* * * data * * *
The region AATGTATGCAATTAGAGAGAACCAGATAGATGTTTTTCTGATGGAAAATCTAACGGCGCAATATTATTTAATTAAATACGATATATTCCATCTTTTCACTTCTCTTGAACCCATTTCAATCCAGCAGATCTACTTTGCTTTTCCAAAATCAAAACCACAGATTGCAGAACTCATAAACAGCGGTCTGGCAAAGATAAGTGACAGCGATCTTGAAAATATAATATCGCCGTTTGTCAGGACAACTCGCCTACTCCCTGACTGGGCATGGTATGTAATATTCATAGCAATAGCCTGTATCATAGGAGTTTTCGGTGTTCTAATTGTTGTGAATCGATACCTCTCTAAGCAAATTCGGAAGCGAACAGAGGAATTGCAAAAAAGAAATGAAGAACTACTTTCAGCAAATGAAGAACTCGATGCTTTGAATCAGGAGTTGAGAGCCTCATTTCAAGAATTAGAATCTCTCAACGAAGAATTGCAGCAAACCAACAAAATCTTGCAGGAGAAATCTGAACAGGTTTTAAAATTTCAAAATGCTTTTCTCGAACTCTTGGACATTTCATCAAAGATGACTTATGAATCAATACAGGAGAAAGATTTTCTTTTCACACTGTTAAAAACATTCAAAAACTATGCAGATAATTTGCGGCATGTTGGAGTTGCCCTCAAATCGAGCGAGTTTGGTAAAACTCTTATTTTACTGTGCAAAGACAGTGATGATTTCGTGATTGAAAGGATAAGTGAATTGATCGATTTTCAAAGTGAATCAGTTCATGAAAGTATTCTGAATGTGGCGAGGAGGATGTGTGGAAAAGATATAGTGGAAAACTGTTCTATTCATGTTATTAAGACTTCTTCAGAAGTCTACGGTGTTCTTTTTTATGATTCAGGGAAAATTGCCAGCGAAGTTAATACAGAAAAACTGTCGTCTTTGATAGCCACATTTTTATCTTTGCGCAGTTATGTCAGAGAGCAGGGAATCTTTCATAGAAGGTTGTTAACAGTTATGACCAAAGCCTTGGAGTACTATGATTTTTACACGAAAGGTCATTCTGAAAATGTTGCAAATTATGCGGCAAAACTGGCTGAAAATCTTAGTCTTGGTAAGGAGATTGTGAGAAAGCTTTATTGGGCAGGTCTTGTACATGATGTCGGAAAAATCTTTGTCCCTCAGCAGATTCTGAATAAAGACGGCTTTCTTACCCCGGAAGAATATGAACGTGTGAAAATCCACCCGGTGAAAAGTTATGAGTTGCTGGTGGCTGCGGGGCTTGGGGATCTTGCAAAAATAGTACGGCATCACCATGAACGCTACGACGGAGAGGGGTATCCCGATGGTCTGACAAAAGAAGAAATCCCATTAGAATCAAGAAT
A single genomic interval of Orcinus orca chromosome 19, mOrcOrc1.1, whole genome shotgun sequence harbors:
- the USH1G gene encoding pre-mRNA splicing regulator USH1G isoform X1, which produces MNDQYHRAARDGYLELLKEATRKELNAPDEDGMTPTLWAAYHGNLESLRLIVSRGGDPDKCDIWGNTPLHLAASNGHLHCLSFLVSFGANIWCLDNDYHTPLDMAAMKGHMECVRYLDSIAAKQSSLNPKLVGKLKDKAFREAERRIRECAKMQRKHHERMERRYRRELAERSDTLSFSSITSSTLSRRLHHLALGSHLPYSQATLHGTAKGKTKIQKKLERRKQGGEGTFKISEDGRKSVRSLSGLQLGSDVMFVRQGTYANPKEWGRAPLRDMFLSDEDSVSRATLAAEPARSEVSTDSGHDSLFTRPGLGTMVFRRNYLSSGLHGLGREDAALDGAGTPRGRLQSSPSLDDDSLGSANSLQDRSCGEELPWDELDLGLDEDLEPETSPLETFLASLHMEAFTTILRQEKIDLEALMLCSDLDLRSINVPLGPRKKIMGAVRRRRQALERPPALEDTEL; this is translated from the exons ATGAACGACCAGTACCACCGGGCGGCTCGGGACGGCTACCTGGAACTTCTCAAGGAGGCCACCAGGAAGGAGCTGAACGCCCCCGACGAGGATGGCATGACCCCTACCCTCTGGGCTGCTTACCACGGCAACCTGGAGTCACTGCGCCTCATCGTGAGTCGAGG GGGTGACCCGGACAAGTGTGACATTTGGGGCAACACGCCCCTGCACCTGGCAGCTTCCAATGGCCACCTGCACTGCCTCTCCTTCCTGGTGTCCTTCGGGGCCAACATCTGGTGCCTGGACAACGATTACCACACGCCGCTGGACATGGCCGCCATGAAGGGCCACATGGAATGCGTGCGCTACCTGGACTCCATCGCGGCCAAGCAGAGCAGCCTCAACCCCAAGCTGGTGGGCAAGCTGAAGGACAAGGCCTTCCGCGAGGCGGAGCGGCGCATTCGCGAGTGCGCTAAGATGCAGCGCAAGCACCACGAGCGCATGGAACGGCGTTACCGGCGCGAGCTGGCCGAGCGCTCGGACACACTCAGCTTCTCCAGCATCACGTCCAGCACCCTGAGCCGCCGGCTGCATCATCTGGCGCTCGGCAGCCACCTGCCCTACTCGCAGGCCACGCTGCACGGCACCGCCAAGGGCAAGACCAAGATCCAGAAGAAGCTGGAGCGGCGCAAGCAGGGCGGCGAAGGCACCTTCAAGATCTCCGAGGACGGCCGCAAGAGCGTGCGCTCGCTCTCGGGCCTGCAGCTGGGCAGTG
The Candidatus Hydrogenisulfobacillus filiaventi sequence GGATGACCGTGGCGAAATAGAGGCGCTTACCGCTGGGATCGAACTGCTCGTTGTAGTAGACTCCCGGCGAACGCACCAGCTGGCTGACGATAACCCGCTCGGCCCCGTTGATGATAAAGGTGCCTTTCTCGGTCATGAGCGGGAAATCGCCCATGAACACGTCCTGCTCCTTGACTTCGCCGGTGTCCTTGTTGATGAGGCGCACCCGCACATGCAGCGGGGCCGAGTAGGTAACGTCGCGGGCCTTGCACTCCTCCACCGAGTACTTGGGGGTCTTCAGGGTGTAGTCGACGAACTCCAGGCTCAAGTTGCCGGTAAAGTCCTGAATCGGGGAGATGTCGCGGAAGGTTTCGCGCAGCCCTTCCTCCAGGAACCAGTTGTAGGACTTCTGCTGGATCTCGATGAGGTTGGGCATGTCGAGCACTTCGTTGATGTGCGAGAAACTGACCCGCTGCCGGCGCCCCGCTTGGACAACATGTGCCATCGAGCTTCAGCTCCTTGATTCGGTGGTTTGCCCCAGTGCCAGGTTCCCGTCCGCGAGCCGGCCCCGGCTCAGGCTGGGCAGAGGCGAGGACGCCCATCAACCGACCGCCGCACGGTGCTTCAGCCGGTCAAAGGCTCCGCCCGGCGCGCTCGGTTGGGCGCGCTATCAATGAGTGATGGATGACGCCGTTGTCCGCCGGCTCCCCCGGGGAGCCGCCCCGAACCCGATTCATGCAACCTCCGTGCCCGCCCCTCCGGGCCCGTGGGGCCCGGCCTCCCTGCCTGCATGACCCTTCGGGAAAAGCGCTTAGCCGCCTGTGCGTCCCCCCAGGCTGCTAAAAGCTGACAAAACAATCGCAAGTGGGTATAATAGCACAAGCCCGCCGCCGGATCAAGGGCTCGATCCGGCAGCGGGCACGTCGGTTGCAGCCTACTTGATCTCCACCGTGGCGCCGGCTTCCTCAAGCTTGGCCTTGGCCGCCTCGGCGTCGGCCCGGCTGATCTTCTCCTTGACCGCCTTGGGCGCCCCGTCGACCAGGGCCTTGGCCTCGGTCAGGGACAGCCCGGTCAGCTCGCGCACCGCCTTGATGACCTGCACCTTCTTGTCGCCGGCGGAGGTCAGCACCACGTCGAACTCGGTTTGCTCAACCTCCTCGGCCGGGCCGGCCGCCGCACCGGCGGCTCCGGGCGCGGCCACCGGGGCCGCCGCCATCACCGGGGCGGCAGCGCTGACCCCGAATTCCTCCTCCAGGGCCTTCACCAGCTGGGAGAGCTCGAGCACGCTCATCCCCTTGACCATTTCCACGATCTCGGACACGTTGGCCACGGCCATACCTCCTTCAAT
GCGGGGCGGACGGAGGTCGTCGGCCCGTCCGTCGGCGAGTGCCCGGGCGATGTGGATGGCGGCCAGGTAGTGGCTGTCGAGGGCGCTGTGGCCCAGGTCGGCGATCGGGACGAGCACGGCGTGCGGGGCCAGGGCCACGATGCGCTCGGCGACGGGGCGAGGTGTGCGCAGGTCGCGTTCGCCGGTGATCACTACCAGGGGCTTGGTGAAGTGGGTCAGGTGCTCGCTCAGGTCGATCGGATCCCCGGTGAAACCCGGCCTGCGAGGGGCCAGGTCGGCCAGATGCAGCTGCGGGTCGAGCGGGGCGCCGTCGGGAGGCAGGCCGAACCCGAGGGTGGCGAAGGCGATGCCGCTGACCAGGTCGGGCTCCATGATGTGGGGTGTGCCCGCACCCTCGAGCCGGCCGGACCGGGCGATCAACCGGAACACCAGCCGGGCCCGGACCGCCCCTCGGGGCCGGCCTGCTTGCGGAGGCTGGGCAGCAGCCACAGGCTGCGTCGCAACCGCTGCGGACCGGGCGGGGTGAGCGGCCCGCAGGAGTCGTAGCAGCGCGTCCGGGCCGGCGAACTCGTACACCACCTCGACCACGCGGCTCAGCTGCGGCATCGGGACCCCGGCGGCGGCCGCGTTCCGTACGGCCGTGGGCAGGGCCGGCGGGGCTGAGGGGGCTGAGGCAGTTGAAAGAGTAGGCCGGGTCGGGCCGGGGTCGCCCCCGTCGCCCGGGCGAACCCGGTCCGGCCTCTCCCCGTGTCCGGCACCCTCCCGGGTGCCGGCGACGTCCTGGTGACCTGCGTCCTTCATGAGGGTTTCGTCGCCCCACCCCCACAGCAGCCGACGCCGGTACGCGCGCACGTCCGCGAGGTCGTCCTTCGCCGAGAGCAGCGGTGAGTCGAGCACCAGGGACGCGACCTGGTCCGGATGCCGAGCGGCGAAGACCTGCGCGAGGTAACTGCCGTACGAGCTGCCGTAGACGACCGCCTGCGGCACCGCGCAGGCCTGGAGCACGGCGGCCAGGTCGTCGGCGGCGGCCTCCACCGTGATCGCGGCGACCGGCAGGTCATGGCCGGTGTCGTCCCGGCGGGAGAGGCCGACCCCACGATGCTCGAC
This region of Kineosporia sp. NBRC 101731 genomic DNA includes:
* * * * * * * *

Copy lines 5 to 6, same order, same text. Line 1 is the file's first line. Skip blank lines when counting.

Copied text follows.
GCGGGGCGGACGGAGGTCGTCGGCCCGTCCGTCGGCGAGTGCCCGGGCGATGTGGATGGCGGCCAGGTAGTGGCTGTCGAGGGCGCTGTGGCCCAGGTCGGCGATCGGGACGAGCACGGCGTGCGGGGCCAGGGCCACGATGCGCTCGGCGACGGGGCGAGGTGTGCGCAGGTCGCGTTCGCCGGTGATCACTACCAGGGGCTTGGTGAAGTGGGTCAGGTGCTCGCTCAGGTCGATCGGATCCCCGGTGAAACCCGGCCTGCGAGGGGCCAGGTCGGCCAGATGCAGCTGCGGGTCGAGCGGGGCGCCGTCGGGAGGCAGGCCGAACCCGAGGGTGGCGAAGGCGATGCCGCTGACCAGGTCGGGCTCCATGATGTGGGGTGTGCCCGCACCCTCGAGCCGGCCGGACCGGGCGATCAACCGGAACACCAGCCGGGCCCGGACCGCCCCTCGGGGCCGGCCTGCTTGCGGAGGCTGGGCAGCAGCCACAGGCTGCGTCGCAACCGCTGCGGACCGGGCGGGGTGAGCGGCCCGCAGGAGTCGTAGCAGCGCGTCCGGGCCGGCGAACTCGTACACCACCTCGACCACGCGGCTCAGCTGCGGCATCGGGACCCCGGCGGCGGCCGCGTTCCGTACGGCCGTGGGCAGGGCCGGCGGGGCTGAGGGGGCTGAGGCAGTTGAAAGAGTAGGCCGGGTCGGGCCGGGGTCGCCCCCGTCGCCCGGGCGAACCCGGTCCGGCCTCTCCCCGTGTCCGGCACCCTCCCGGGTGCCGGCGACGTCCTGGTGACCTGCGTCCTTCATGAGGGTTTCGTCGCCCCACCCCCACAGCAGCCGACGCCGGTACGCGCGCACGTCCGCGAGGTCGTCCTTCGCCGAGAGCAGCGGTGAGTCGAGCACCAGGGACGCGACCTGGTCCGGATGCCGAGCGGCGAAGACCTGCGCGAGGTAACTGCCGTACGAGCTGCCGTAGACGACCGCCTGCGGCACCGCGCAGGCCTGGAGCACGGCGGCCAGGTCGTCGGCGGCGGCCTCCACCGTGATCGCGGCGACCGGCAGGTCATGGCCGGTGTCGTCCCGGCGGGAGAGGCCGACCCCACGATGCTCGAC
This region of Kineosporia sp. NBRC 101731 genomic DNA includes: